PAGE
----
Should I hold on to the marital home?

When it comes to deciding the fate of a marital home in a divorce, many spouses want to hold on to it and will put up a fight to keep it. Since some spouses possess a strong sentimental attachment to a marital home, contesting for ownership is understandable. Also, some homes are large, luxurious, and worth a lot of money. However, holding on to a marital home may not always be to your benefit. 

Forbes explains that luxurious homes might also come with a lot of ongoing expenses. It may cost a lot to maintain a large home. Some couples need to hire people to mow their lawns and maintain their pools and gardens. Older homes in particular may require more money to keep up as components like the roof or gutters become old and require repair or replacement.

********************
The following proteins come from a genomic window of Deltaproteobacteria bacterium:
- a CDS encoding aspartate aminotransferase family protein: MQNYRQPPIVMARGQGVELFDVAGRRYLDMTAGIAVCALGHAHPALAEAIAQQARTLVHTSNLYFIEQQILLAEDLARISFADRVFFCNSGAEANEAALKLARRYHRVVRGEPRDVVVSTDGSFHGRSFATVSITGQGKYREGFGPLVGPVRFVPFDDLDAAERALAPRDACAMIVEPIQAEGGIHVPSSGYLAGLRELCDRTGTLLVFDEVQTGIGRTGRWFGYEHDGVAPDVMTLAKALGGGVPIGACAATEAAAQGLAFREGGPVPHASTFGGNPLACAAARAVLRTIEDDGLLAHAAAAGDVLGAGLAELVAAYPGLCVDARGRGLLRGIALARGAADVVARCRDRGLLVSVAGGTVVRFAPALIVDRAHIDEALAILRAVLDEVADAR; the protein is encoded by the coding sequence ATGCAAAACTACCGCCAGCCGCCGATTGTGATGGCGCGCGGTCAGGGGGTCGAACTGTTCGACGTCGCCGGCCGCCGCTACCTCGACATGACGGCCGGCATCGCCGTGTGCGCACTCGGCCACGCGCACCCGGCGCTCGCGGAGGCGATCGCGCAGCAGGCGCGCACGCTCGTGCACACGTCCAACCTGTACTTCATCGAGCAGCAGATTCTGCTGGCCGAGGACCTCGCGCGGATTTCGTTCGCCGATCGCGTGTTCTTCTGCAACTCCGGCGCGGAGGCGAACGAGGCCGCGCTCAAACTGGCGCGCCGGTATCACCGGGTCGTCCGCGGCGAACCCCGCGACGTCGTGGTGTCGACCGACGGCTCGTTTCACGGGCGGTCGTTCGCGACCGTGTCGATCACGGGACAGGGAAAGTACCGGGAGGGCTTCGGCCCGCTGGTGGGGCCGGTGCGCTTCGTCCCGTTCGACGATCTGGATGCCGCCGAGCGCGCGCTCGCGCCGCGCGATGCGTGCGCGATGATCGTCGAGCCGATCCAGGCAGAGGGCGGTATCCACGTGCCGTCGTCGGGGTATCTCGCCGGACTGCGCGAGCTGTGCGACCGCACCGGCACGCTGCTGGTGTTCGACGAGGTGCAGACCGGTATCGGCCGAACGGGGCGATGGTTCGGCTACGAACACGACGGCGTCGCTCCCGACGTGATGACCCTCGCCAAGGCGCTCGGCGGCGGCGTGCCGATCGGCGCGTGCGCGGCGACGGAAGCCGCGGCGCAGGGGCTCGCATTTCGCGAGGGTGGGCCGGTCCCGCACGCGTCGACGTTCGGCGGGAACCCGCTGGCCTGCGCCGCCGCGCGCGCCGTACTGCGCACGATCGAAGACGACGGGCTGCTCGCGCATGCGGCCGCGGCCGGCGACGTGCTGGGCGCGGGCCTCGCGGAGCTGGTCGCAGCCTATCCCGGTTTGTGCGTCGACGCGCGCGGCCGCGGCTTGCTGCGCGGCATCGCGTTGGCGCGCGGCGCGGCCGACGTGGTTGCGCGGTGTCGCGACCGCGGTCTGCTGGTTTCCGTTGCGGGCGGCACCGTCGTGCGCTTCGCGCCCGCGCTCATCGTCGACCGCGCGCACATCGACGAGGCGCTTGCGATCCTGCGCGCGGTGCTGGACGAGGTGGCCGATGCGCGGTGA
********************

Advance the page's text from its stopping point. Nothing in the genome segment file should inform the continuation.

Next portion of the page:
Spouses should also consider the current mortgage status of their homes. A divorce may occur before the spouses pay off the home mortgage, so ending up with a home could also mean you end up with a lot of mortgage installments that you will have to pay. Some homes also possess negative equity. This means you might possess a home with value that is less than the money you still owe on it. 

Some homes are worth keeping. Couples may want at least one spouse to hold on to the house for the sake of children if they have any. Some marital homes also reside in a neighborhood with a lower tax base. Spouses may also possess enough finances to keep up a home after they end up with it. Discerning your likely financial state after your divorce is important, as you do not want to give up too many amenities just to hold on to an expensive home.